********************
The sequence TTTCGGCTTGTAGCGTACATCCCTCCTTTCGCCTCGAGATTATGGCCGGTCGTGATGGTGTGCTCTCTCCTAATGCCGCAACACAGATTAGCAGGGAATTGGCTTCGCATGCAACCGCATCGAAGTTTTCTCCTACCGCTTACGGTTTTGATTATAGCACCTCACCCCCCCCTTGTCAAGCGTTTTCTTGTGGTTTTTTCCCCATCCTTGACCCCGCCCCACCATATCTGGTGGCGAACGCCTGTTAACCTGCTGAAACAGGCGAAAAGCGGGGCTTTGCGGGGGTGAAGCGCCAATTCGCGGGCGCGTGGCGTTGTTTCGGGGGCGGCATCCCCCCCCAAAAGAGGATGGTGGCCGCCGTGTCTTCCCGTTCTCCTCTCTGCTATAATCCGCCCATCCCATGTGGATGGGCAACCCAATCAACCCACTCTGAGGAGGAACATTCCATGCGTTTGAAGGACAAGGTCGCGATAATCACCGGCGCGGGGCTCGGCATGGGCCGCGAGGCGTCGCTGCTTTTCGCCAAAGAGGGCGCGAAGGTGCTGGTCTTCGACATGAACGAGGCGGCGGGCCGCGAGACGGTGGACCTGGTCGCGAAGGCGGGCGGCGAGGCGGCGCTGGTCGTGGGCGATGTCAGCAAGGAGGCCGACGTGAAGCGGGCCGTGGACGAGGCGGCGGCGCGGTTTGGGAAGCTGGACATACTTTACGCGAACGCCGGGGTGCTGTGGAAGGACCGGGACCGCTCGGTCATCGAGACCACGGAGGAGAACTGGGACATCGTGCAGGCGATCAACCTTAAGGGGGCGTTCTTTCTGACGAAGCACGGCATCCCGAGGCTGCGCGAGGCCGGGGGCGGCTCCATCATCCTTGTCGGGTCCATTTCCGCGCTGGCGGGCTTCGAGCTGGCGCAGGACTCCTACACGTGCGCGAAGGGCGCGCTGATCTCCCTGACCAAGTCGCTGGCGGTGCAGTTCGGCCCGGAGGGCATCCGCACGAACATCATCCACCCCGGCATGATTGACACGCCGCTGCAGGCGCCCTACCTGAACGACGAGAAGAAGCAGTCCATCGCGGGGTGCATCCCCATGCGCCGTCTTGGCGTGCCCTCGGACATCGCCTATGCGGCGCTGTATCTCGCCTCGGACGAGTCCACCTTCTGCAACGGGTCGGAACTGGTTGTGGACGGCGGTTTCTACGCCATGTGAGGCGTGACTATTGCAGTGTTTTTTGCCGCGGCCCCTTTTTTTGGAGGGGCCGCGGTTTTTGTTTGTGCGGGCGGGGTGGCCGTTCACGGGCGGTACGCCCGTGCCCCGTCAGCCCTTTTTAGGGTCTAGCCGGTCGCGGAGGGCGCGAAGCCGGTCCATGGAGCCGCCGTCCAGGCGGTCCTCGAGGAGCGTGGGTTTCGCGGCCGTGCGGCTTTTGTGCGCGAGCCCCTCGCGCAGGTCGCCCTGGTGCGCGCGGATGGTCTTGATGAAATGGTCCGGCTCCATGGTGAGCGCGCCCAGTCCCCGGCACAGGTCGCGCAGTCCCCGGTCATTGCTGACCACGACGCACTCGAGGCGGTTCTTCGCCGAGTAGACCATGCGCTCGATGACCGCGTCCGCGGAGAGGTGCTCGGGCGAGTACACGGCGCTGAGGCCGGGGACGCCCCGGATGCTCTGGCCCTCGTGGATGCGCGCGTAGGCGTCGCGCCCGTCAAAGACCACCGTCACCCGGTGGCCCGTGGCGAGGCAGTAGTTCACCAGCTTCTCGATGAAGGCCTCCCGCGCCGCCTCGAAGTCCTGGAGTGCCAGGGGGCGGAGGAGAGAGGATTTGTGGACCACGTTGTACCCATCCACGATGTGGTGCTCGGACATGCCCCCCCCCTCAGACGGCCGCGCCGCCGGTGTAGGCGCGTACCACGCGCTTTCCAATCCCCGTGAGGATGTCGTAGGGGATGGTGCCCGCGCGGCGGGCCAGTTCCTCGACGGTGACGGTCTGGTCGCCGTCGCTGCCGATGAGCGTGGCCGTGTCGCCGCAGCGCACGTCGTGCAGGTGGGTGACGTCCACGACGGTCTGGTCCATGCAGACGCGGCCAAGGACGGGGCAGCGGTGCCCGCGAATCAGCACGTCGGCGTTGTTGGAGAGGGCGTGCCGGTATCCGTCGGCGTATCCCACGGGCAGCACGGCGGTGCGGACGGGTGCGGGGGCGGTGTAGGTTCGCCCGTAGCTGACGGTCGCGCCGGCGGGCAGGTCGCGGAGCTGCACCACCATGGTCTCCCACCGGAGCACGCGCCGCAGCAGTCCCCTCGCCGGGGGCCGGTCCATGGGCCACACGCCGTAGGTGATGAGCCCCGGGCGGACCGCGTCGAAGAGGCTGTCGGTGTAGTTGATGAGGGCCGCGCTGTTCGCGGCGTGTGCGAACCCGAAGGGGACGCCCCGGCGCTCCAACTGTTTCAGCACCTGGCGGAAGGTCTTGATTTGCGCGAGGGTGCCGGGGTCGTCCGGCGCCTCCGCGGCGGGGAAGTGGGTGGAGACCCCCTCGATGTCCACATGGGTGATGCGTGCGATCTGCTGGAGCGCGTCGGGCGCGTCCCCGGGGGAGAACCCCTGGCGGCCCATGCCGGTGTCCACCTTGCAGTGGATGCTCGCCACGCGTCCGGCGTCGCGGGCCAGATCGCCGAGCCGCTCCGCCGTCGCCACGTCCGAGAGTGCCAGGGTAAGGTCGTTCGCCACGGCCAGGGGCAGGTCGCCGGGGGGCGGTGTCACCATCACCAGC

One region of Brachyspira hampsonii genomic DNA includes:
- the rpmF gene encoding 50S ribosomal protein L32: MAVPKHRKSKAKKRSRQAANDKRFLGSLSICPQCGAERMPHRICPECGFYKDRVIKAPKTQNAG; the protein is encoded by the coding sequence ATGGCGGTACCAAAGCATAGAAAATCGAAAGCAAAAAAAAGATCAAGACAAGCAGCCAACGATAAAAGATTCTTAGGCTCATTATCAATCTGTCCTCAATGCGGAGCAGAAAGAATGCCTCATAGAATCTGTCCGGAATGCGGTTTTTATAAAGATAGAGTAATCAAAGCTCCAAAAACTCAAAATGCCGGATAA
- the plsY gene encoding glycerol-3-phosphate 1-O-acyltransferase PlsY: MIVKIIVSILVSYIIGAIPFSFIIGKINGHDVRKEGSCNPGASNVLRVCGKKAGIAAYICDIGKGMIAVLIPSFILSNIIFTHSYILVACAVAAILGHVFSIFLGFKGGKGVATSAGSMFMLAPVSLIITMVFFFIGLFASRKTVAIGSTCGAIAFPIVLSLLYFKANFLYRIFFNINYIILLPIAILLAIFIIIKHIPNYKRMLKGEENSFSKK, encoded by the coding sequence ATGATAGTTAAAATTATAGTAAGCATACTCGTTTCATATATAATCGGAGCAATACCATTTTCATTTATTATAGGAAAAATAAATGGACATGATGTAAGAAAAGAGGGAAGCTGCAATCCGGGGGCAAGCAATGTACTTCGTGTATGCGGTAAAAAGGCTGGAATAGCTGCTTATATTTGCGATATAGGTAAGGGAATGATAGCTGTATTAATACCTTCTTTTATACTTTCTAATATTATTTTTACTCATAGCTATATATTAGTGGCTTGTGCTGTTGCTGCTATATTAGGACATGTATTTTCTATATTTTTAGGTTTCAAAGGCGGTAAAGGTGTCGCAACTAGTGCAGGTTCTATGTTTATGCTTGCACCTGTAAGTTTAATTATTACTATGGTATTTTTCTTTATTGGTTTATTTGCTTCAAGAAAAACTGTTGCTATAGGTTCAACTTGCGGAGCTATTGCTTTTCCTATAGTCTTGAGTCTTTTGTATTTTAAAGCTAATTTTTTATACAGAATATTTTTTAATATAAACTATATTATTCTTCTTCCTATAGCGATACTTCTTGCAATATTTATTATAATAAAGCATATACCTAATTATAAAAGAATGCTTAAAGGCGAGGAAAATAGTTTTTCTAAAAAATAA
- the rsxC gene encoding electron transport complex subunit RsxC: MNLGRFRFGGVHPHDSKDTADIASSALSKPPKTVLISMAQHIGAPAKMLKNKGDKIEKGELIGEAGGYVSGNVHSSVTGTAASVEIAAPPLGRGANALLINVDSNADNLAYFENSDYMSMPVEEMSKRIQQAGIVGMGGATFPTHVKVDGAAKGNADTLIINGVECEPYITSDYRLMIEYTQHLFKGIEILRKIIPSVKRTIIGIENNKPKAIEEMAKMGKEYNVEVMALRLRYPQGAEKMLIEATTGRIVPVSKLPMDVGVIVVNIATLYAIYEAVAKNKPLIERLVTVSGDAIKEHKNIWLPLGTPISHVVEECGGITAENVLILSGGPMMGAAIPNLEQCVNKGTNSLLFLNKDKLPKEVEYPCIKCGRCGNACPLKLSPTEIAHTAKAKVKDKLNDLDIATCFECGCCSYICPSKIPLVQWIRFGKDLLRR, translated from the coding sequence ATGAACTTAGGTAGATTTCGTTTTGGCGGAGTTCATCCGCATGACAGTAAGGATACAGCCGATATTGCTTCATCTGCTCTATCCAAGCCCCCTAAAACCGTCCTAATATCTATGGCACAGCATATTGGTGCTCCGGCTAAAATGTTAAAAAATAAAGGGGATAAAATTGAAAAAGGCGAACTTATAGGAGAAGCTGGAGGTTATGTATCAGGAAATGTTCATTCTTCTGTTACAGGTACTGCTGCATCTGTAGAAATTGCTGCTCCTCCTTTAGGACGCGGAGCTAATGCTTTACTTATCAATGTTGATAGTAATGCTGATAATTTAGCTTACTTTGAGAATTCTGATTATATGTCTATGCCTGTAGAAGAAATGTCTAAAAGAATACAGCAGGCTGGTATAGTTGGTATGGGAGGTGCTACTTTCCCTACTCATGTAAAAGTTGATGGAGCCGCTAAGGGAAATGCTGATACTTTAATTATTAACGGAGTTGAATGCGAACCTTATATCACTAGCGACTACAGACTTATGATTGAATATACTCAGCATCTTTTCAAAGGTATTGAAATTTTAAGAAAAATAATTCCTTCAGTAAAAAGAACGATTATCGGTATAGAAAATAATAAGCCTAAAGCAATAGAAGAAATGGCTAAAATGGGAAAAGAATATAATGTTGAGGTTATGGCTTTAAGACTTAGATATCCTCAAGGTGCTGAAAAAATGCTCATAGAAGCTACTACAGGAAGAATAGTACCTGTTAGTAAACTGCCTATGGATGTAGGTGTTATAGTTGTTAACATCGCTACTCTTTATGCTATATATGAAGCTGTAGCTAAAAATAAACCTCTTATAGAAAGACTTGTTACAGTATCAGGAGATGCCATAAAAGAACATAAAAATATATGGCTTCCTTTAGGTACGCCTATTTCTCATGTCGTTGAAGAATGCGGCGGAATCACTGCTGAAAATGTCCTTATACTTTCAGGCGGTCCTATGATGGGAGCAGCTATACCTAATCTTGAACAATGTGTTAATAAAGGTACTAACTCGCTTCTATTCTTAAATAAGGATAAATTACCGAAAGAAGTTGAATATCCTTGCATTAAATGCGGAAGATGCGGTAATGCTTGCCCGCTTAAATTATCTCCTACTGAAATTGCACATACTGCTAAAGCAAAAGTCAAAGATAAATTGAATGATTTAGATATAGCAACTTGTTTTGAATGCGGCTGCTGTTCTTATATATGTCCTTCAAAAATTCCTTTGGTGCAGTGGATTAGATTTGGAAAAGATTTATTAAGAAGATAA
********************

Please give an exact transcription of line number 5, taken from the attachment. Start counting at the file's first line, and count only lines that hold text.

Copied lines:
- the rsxC gene encoding electron transport complex subunit RsxC: MNLGRFRFGGVHPHDSKDTADIASSALSKPPKTVLISMAQHIGAPAKMLKNKGDKIEKGELIGEAGGYVSGNVHSSVTGTAASVEIAAPPLGRGANALLINVDSNADNLAYFENSDYMSMPVEEMSKRIQQAGIVGMGGATFPTHVKVDGAAKGNADTLIINGVECEPYITSDYRLMIEYTQHLFKGIEILRKIIPSVKRTIIGIENNKPKAIEEMAKMGKEYNVEVMALRLRYPQGAEKMLIEATTGRIVPVSKLPMDVGVIVVNIATLYAIYEAVAKNKPLIERLVTVSGDAIKEHKNIWLPLGTPISHVVEECGGITAENVLILSGGPMMGAAIPNLEQCVNKGTNSLLFLNKDKLPKEVEYPCIKCGRCGNACPLKLSPTEIAHTAKAKVKDKLNDLDIATCFECGCCSYICPSKIPLVQWIRFGKDLLRR, translated from the coding sequence ATGAACTTAGGTAGATTTCGTTTTGGCGGAGTTCATCCGCATGACAGTAAGGATACAGCCGATATTGCTTCATCTGCTCTATCCAAGCCCCCTAAAACCGTCCTAATATCTATGGCACAGCATATTGGTGCTCCGGCTAAAATGTTAAAAAATAAAGGGGATAAAATTGAAAAAGGCGAACTTATAGGAGAAGCTGGAGGTTATGTATCAGGAAATGTTCATTCTTCTGTTACAGGTACTGCTGCATCTGTAGAAATTGCTGCTCCTCCTTTAGGACGCGGAGCTAATGCTTTACTTATCAATGTTGATAGTAATGCTGATAATTTAGCTTACTTTGAGAATTCTGATTATATGTCTATGCCTGTAGAAGAAATGTCTAAAAGAATACAGCAGGCTGGTATAGTTGGTATGGGAGGTGCTACTTTCCCTACTCATGTAAAAGTTGATGGAGCCGCTAAGGGAAATGCTGATACTTTAATTATTAACGGAGTTGAATGCGAACCTTATATCACTAGCGACTACAGACTTATGATTGAATATACTCAGCATCTTTTCAAAGGTATTGAAATTTTAAGAAAAATAATTCCTTCAGTAAAAAGAACGATTATCGGTATAGAAAATAATAAGCCTAAAGCAATAGAAGAAATGGCTAAAATGGGAAAAGAATATAATGTTGAGGTTATGGCTTTAAGACTTAGATATCCTCAAGGTGCTGAAAAAATGCTCATAGAAGCTACTACAGGAAGAATAGTACCTGTTAGTAAACTGCCTATGGATGTAGGTGTTATAGTTGTTAACATCGCTACTCTTTATGCTATATATGAAGCTGTAGCTAAAAATAAACCTCTTATAGAAAGACTTGTTACAGTATCAGGAGATGCCATAAAAGAACATAAAAATATATGGCTTCCTTTAGGTACGCCTATTTCTCATGTCGTTGAAGAATGCGGCGGAATCACTGCTGAAAATGTCCTTATACTTTCAGGCGGTCCTATGATGGGAGCAGCTATACCTAATCTTGAACAATGTGTTAATAAAGGTACTAACTCGCTTCTATTCTTAAATAAGGATAAATTACCGAAAGAAGTTGAATATCCTTGCATTAAATGCGGAAGATGCGGTAATGCTTGCCCGCTTAAATTATCTCCTACTGAAATTGCACATACTGCTAAAGCAAAAGTCAAAGATAAATTGAATGATTTAGATATAGCAACTTGTTTTGAATGCGGCTGCTGTTCTTATATATGTCCTTCAAAAATTCCTTTGGTGCAGTGGATTAGATTTGGAAAAGATTTATTAAGAAGATAA